Isatuximab – Novel Anti CD38 Targeted Therapy Promising for Myeloma

ICARIA-MM trial demonstrated Isatuximab improves progression free survival in advanced Multiple Myeloma.

by Dr. C.H. Weaver M.D. 2/2019

A phase 3 comparative clinical trial evaluating isatuximab has met the primary endpoint of delaying cancer progression in patients with relapsed/refractory multiple myeloma.

Multiple myeloma is the second most common hematologic malignancy, with more than 138,000 individuals diagnosed worldwide each year. Multiple myeloma remains incurable in the vast majority of patients, resulting in significant disease burden. (1,2)

About Isatuximab

Isatuximab is a precision cancer medicine that targets a specific part of the CD38 antigen expressed on myeloma cells and is capable of triggering multiple, distinct mechanisms of action that are believed to promote programmed tumor cell death (apoptosis). CD38 is highly and uniformly expressed on multiple myeloma cells and is a cell surface receptor target for antibody-based therapeutics in multiple myeloma and other malignancies.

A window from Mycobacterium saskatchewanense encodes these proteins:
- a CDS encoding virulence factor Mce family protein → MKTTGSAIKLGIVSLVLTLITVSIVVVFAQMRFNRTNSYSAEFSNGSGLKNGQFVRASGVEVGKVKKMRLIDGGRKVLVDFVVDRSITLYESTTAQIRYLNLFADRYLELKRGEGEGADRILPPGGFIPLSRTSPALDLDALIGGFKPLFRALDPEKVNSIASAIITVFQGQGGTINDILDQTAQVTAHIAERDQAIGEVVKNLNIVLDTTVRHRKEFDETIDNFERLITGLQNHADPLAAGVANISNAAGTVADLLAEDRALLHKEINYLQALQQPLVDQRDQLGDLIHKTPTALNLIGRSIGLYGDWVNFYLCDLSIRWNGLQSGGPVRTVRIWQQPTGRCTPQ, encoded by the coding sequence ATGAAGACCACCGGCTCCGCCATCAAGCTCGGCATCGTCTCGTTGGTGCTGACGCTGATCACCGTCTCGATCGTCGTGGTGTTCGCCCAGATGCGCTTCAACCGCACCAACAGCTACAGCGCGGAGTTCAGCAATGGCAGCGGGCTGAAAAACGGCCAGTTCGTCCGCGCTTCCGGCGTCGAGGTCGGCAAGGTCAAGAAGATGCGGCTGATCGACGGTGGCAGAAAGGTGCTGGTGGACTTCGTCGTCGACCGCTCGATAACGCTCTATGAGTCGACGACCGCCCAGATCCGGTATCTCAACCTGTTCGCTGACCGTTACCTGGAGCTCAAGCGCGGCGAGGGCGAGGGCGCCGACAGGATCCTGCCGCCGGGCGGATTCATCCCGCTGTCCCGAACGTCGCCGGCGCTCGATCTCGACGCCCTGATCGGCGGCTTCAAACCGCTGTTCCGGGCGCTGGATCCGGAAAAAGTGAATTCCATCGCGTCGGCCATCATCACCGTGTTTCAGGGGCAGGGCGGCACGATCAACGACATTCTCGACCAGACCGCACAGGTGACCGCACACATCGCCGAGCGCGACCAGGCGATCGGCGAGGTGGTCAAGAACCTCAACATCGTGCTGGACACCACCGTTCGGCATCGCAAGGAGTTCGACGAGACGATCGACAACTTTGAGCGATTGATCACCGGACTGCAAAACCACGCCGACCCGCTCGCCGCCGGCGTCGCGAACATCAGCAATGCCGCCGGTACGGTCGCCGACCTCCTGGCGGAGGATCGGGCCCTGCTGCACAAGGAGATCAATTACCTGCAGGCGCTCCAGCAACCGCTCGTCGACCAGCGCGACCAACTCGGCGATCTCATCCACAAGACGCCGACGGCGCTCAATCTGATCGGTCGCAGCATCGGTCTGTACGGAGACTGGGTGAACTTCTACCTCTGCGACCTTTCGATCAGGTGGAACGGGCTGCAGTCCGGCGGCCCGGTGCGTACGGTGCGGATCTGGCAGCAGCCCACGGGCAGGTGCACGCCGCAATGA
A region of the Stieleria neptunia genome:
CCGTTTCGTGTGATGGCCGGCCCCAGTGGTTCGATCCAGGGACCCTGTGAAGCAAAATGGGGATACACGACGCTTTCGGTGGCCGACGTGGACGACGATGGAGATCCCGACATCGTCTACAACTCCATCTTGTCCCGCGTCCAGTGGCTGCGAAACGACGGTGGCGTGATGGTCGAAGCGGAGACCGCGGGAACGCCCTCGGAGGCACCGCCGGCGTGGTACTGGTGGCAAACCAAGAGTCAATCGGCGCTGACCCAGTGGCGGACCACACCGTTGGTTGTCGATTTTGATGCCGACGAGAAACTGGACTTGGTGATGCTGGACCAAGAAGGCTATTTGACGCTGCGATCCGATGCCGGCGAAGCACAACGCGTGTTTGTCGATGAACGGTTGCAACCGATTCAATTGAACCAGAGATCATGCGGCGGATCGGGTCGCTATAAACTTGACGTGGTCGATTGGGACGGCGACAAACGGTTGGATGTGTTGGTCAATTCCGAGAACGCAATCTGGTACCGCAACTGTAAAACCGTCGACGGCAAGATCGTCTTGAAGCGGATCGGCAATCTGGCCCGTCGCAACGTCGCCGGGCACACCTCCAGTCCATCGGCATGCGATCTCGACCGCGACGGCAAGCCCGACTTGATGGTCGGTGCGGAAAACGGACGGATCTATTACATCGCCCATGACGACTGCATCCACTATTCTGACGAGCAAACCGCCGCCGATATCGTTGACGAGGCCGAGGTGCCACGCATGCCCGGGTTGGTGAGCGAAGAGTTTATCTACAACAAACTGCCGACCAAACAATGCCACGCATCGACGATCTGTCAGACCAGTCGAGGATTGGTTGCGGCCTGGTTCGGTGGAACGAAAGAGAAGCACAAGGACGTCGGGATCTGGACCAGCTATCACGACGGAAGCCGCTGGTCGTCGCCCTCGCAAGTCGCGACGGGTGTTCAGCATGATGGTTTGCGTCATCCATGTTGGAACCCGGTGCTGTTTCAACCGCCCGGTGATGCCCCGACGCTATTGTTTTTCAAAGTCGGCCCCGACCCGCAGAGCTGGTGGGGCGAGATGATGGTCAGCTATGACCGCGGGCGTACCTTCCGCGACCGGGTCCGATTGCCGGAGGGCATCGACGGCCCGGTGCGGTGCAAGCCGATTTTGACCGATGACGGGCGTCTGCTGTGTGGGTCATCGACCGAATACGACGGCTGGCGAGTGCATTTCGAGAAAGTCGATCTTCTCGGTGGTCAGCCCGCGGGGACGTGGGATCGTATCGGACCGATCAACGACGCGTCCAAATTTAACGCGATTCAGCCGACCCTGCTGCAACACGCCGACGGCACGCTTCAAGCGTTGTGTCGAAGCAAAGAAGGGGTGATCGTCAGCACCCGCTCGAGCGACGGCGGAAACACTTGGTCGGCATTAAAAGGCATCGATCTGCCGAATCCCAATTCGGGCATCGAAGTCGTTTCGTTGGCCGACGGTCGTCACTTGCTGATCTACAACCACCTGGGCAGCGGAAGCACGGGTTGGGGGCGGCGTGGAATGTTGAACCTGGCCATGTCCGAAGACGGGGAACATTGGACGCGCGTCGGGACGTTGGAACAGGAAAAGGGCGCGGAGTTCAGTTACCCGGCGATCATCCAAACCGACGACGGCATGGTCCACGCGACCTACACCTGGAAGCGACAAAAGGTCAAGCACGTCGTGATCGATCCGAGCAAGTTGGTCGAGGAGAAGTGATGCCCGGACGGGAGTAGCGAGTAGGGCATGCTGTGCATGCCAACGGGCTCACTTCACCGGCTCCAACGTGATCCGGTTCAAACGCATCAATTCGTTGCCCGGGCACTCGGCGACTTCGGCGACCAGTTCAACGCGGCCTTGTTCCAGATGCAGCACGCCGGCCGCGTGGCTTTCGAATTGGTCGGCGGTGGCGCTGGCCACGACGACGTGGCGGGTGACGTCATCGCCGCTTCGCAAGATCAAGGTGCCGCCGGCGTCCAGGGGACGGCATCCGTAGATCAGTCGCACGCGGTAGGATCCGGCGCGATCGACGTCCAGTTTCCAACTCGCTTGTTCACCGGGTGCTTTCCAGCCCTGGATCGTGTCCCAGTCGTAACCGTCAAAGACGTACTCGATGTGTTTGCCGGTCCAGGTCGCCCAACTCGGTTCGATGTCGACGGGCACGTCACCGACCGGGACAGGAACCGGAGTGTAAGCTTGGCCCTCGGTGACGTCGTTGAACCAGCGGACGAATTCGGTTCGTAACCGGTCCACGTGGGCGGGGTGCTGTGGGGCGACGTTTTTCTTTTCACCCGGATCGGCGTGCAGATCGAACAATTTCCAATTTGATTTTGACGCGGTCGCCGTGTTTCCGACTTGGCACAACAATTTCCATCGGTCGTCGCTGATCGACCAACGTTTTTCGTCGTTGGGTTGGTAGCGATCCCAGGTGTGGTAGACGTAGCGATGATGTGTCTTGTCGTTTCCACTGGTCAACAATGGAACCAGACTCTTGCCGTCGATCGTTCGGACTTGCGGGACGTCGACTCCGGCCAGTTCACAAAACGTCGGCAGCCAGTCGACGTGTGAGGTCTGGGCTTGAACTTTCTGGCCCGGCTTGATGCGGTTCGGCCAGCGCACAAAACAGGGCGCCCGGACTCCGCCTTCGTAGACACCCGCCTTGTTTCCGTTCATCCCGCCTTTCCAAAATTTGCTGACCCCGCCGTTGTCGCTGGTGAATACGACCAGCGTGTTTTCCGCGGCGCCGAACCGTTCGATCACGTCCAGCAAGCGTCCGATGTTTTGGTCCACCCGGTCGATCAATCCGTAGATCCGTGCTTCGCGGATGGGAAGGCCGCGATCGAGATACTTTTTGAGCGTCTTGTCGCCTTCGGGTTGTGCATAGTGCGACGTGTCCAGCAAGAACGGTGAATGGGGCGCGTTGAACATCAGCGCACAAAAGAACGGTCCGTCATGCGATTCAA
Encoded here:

The current study evaluated the benefit of Isatuximab in combination with the standard of care on prolonging progression free survival as compared to standard of care in patients with relapsed/refractory multiple myeloma.

The study known as ICARIA-MM enrolled 307 patients with relapsed/refractory multiple myeloma across 96 centers spanning 24 countries to treatment with Pomalyst (pomalidomide) and dexamethasone with or without with the Isatuximab monoclonal antibody.

The therapy was generally well tolerated and the Isatuximab treated patients were reported to experience a delay in cancer progression.

The final results will be submitted to an upcoming medical meeting and are anticipated to form the basis of regulatory submissions planned for later this year.


  1. Kazandjian. Multiple myeloma epidemiology and survival: A unique malignancy. Semin Oncol. 2016;43(6):676-681. doi:10.1053/j/seminoncol.2016.11.00.

  2. Cowan AJ, Allen C, BaracA, et al. Global Burden of Multiple Myeloma: A Systematic Analysis for the Global Burden of Disease Study 2016. JAMA Oncol. 2018;4(9):1221–1227. doi:10.1001/jamaoncol.2018.2128